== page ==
For magnetic separation MACS LD columns were placed in a magnetic field and rinsed with 3 mL MACS buffer for equilibration. The cell suspension was applied onto the column and the unlabeled flowthrough was collected. Columns were washed two times with each 3 mL MACS buffer. For collecting labeled cells the columns were removed from the magnetic field and applied with 5 mL MACS buffer. The cells were flushed out by firmly pushing the plunger into the column. The number of cells in each collected fraction was determined by the use of Neubauer counting chamber. The first flowthrough and the labeled fraction were seeded out in a cell flask and cultivated as described. Cell viability and fluorescence were observed every 24 hours after separation up to 3 days.
3.1. Generation of Stably Transfected Cells
The cloned inserts for both pDis-STE4-1-5 and pDisplay-eGFP plasmids were sequenced (GATC, Heidelberg, Germany). Figure 1 shows the vector map (a) and the sequence cutout from origin of replication to eGFP start codon (b) of the vector pDis-STE4-1-5.
In order to test the Wnt pathway reactivity both plasmids were stably transfected into HEK293T cells. Clones were characterized due to their Wnt responsiveness by applying LiCl to the clones and monitoring the increase in the fluorescence signal via microscopic analysis. The final stably transfected clones were named HEKT-STE4-1-5 1C and HEKT-eGFPA1. Transfection success was checked by PCR of the eGFP sequence (data not shown). The morphology of the new cell lines is the same as the originals except for the fluorescent signal localized to the membrane.
3.2. Determination of Wnt Response in HEKT-STE4-1-5 1C Cells
For testing the Wnt-specific response HEKT-STE4-1-5 1C cells were seeded into 24-well plates and treated with several LiCl or WNT3A protein concentrations as described above. The fluorescence signal due to Wnt pathway activation was the highest by the addition of 10 mM LiCl and after 24 hours and still visible 48 hours after treatment (Figure 2(a)). A higher fluorescence signal is also monitored in cells treated with WNT3A although the signal magnification is not as high as in LiCl-treated cells. Even in untreated cells a slightly fluorescence signal is gathered. This might be explained by the constitutive background activation of the Wnt pathway.
To quantify the Wnt signaling pathway activation HEKT-STE4-1-5 1C cells were seeded into 96-well plates and measured using a standard ELISA reader. Cells were treated according to fluorescence analysis experiments and the fluorescence was measured. The results demonstrate an increased fluorescence signal relative to the control within 24 hours of either LiCl or WNT3A treatment whereas concentrations below 1 mM LiCl show no effect on the fluorescence (Figure 2(b)). Concentrations above 50 ng/mL Wnt3a interestingly had no further effect. The highest signal amplification is monitored after 24 hours within 1 mM LiCl (175% compared to untreated control) and 10 mM LiCl (150% compared to untreated control). The highest increase in the fluorescence signal was obtained after 24 hours of treatment with 50 ng/mL WNT3A (190% difference to day before).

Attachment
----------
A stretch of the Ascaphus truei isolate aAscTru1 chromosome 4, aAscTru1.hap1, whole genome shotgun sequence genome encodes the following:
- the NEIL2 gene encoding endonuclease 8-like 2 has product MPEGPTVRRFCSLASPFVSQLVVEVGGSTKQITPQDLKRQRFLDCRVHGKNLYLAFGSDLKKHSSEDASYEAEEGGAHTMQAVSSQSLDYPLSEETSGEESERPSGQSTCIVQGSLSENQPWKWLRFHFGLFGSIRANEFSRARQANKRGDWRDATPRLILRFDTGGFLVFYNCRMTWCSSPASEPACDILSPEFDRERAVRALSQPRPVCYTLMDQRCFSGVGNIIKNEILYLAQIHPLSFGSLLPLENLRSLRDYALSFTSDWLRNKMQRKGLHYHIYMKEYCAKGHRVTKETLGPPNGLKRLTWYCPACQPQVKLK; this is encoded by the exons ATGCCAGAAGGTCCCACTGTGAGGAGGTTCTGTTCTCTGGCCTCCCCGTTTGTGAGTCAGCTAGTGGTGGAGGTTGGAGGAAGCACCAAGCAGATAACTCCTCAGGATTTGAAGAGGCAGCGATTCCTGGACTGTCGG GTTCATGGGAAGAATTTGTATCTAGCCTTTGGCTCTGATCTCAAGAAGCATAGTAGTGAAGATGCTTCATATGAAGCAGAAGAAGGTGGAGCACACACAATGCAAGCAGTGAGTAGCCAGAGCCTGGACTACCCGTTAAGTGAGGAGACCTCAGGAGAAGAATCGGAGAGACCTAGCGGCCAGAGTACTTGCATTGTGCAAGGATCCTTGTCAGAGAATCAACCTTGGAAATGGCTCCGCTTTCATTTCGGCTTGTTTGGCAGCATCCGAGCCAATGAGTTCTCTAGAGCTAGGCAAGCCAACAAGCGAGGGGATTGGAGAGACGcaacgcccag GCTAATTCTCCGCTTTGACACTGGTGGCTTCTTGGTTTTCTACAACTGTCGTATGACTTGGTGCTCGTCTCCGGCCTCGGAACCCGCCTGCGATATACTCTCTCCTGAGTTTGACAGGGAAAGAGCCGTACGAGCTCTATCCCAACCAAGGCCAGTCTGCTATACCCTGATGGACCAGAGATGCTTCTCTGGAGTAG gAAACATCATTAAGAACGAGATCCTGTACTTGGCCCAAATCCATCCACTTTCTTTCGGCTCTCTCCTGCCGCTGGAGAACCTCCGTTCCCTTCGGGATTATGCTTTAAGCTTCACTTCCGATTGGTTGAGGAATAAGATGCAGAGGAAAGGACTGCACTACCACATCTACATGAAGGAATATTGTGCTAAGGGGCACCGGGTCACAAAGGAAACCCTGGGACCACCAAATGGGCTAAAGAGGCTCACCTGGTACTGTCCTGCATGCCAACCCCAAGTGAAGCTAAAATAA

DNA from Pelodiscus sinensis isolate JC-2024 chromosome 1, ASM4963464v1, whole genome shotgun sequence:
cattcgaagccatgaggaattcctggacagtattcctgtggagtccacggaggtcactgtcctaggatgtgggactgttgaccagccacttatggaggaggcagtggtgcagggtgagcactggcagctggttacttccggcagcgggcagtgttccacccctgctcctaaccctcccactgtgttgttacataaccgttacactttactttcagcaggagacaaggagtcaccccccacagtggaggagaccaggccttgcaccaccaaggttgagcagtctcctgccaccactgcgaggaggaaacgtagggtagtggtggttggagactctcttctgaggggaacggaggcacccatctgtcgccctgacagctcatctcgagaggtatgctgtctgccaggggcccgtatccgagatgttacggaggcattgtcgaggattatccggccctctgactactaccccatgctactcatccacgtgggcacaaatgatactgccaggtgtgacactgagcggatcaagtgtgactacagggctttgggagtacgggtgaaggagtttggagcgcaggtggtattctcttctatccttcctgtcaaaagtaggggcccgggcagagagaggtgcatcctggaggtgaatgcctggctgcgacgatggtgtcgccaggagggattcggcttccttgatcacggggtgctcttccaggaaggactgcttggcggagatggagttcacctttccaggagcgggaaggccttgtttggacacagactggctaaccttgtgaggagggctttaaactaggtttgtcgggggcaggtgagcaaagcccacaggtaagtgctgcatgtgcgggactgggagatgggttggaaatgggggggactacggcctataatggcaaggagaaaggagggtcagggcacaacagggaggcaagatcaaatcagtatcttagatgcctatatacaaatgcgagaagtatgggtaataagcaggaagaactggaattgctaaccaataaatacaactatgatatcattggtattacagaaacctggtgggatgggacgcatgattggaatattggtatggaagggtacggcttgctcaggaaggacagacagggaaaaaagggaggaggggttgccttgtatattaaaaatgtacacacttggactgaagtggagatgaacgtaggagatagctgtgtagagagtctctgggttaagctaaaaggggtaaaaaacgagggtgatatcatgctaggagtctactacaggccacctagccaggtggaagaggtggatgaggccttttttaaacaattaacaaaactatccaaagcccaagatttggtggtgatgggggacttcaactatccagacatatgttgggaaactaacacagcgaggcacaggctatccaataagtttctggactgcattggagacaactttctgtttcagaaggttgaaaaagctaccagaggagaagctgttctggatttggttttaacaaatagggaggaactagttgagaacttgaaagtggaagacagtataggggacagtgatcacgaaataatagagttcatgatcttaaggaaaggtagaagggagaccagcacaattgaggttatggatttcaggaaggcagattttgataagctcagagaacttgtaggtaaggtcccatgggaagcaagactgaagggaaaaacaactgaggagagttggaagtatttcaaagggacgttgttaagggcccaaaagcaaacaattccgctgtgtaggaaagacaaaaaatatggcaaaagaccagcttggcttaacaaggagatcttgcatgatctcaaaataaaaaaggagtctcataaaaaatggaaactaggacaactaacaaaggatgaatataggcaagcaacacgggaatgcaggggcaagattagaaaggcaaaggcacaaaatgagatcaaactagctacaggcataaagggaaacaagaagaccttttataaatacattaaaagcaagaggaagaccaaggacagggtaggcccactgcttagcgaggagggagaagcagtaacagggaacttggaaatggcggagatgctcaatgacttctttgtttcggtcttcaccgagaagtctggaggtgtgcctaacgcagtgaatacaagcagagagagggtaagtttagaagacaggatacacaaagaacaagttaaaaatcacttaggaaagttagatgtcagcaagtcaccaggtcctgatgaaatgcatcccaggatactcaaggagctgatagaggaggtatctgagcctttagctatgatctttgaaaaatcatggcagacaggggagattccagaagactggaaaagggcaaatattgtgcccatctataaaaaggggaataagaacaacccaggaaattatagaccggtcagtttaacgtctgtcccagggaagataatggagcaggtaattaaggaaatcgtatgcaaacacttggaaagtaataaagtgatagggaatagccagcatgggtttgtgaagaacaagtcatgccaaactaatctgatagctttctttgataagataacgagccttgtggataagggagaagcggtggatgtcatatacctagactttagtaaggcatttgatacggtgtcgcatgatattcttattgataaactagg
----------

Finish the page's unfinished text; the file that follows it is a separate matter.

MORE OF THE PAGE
HEKT-eGFPA1 cells bearing the constitutive pDisplay-eGFP plasmid which were tested in a control experiment showed no effect on fluorescence level at all (data not shown).
Western Blot was performed to evaluate eGFP expression on the outer cell membrane (Figure 3). Because Wnt pathway activation was the highest with LiCl, HEKT-STE4-1-5 1C cells were treated with 1 mM LiCl. eGFP protein is restricted to the membrane fraction while beta-catenin protein was detectable in both membrane and cytoplasm fraction. Furthermore, eGFP protein level was increased 24 and 48 hours after treatment, while the level of beta-catenin remained constant.
3.3. Cells Bearing the New Construct Can Be Sorted Using Ant-GFP Antibodies
In order to “catch” cells with an activated Wnt signaling pathway, HEKT-STE4-1-5 1C cells were activated with either 5 mM LiCl or 100 ng/mL WNT3A protein and positive cells were concentrated by using the MACS separation system. The technology is based on antibodies labeled with magnetic beads and thus can be caught with a magnetic field applied to the cell sorting columns. We used the μMACS anti-GFP beads kit applicable for purification of GFP pure protein and optimized the protocol for sorting cells expressing eGFP instead. The technology works for the separation of Wnt-positive and -negative cells and also for a minor Wnt activation status. This is shown by the fact that untreated control cells with spontaneously activated GFP expression were also sorted (Figure 4). Also cells were viable after separation as they could be cultured as normal. The positive sorted separation percentage was about 25% within LiCl activated cells and 6,4% among WNT3A activated cells (Figure 4(b)) which correlated to the results in the microscopic analysis and the quantitative determination assay. Nevertheless, sorting Wnt activated cells out of a pool of differentially expressed eGFP due to Wnt pathway activation worked very well. All sorted cells cultivated after sorting were viable and positive. Within the flowthrough there were only few false negatives left, what might be due to additional spontaneously Wnt pathway activation after sorting process.